Bills would give more access to DHS data
A subcommittee of the House Homeland Security Committee approved a series of measures today meant to provide more access to the Homeland Security Department's information and intelligence products.
The Intelligence, Information Sharing and Terrorism Risk Assessment Subcommittee sent the full committee a bill designed to enhance public access to government documents and a measure that would reduce the extent to which DHS classifies documents.
The subcommittee also sent the full committee legislation that would require DHS to make greater use of open-source data for intelligence products. In addition, it agreed to a bill that would give state and local authorities greater flexibility in how they use DHS grants to pay analysts at state and local intelligence fusion centers.
The following measures were sent to the full committee:
• The Personnel Reimbursement for Intelligence Cooperation and Enhancement of Homeland Security Act, which would allow state and local authorities more leeway in how they spend DHS grant money to support current or new full-time employees or contract employees.
• The Homeland Security Open Source Information Enhancement Act, which would require DHS to establish a program for collecting, analyzing and disseminating open-source information and intelligence. The bill would require DHS to share those findings with federal, state, local, tribal and private-sector officials.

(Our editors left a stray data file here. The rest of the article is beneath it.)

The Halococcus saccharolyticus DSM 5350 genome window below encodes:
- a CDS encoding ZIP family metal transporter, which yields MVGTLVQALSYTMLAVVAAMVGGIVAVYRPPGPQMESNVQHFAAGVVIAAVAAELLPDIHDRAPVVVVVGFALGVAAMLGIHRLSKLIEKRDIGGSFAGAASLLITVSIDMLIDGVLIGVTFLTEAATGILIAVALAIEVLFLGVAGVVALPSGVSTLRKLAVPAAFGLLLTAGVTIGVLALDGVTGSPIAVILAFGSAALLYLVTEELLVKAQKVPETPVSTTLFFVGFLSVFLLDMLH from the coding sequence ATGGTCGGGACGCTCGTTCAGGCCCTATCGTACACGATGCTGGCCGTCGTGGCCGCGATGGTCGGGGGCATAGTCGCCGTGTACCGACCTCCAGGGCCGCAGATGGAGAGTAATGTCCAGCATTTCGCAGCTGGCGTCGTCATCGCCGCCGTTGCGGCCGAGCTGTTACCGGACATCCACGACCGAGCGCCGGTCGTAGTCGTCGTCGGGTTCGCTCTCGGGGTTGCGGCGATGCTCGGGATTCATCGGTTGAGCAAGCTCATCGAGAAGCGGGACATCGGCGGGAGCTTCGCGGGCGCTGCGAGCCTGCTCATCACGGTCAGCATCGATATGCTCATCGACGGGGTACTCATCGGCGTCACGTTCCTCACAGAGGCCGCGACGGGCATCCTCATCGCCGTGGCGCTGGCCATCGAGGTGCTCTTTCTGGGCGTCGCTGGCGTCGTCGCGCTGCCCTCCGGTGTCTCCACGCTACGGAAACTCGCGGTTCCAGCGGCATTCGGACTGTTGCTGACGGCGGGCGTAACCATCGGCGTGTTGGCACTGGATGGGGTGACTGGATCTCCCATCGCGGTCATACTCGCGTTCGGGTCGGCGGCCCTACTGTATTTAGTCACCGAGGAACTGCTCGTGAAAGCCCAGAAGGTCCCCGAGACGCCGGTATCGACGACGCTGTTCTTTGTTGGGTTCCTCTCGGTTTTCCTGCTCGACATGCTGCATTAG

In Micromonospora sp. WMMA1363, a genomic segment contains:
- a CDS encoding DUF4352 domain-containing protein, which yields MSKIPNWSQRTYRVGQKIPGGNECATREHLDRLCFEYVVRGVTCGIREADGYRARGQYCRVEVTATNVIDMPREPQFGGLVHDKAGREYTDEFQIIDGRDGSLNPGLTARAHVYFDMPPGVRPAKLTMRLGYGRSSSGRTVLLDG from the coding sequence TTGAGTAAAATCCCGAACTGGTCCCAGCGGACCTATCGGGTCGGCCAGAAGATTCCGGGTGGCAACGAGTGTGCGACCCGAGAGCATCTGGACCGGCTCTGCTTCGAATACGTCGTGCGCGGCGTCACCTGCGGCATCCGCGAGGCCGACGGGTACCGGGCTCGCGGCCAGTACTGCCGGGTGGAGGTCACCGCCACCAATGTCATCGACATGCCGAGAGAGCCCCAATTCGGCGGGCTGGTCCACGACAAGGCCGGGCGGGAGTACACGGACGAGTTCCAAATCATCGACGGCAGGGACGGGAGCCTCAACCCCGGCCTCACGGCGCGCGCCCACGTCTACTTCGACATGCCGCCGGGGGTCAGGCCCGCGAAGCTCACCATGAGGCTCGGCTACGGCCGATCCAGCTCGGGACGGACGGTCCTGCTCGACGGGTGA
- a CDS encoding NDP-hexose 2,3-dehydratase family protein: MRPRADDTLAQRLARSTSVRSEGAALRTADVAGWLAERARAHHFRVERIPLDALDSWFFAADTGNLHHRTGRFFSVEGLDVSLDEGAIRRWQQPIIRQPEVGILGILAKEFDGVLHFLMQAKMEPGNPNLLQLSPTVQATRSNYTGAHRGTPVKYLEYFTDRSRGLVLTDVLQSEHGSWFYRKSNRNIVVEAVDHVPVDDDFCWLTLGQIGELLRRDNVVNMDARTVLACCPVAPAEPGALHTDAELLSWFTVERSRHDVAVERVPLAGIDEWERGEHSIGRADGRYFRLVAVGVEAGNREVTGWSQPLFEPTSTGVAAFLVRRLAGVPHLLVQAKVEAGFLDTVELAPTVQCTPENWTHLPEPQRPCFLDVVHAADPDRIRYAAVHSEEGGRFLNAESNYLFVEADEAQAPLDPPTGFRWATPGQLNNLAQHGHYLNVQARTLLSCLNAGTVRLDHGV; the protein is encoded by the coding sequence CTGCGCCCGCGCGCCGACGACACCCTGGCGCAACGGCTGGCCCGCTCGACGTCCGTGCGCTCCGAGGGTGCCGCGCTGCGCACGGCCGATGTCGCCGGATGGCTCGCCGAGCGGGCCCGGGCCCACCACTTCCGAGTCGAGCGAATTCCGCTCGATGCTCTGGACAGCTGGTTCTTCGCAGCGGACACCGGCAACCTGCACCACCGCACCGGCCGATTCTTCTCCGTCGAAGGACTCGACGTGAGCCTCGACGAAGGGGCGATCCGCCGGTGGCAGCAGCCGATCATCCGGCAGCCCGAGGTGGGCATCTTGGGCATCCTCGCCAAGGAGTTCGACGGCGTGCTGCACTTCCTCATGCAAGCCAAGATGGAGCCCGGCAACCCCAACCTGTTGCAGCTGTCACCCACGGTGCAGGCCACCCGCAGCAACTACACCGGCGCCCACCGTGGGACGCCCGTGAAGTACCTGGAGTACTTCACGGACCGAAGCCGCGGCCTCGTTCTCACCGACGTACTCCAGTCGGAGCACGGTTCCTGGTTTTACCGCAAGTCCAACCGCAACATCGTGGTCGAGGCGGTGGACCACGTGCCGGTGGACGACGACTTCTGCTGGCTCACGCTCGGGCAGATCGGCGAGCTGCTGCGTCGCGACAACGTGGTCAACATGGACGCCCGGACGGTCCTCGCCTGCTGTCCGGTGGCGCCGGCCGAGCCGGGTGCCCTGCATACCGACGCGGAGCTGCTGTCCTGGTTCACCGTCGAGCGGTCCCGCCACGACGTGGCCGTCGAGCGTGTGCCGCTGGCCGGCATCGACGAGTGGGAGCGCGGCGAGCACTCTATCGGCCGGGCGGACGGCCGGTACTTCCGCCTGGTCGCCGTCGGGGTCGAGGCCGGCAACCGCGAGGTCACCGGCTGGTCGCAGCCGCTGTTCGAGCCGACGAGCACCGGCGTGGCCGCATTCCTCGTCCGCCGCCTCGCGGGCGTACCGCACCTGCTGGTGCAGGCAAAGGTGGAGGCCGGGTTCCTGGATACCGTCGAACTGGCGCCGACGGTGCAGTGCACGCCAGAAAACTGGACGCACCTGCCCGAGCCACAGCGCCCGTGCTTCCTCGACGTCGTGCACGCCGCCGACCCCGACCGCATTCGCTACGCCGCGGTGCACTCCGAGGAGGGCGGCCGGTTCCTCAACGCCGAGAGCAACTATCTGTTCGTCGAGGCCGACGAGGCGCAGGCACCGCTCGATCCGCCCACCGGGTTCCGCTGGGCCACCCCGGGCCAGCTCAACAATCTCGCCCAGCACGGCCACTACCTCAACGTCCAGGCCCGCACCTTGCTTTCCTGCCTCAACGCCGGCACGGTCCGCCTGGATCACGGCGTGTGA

• The Reducing Over-Classification Act, which would require DHS to administer policies and programs in coordination with the National Archives and Records Administration and state and local authorities to prevent the over-classification of homeland security information. The act would also require the DHS secretary to create standard classified and unclassified formats for finished intelligence products and publish them in the unclassified format whenever possible, assess technologies that could track the classification process and develop an implementation plan for the appropriate technology, and train employees in the department’s classification policy.
• The Improving Public Access to Documents Act, which would require DHS to implement the framework recently released by the White House and designed to simplify the process through which sensitive but unclassified information is categorized. It would also place limitations on what types of information can be designated as controlled unclassified information (CUI). The measure would ensure that the CUI framework is implemented in a way that allows information to be shared within the department and with state and local governments.
The bill would also ensure that CUI markings do not affect public disclosure of data sought under Freedom of Information Act requests. The DHS secretary would have to assess available technologies for tracking the CUI designation process, assign a department detail to NARA and train employees on the CUI designation process.
Ben Bain is a reporter for Federal Computer Week.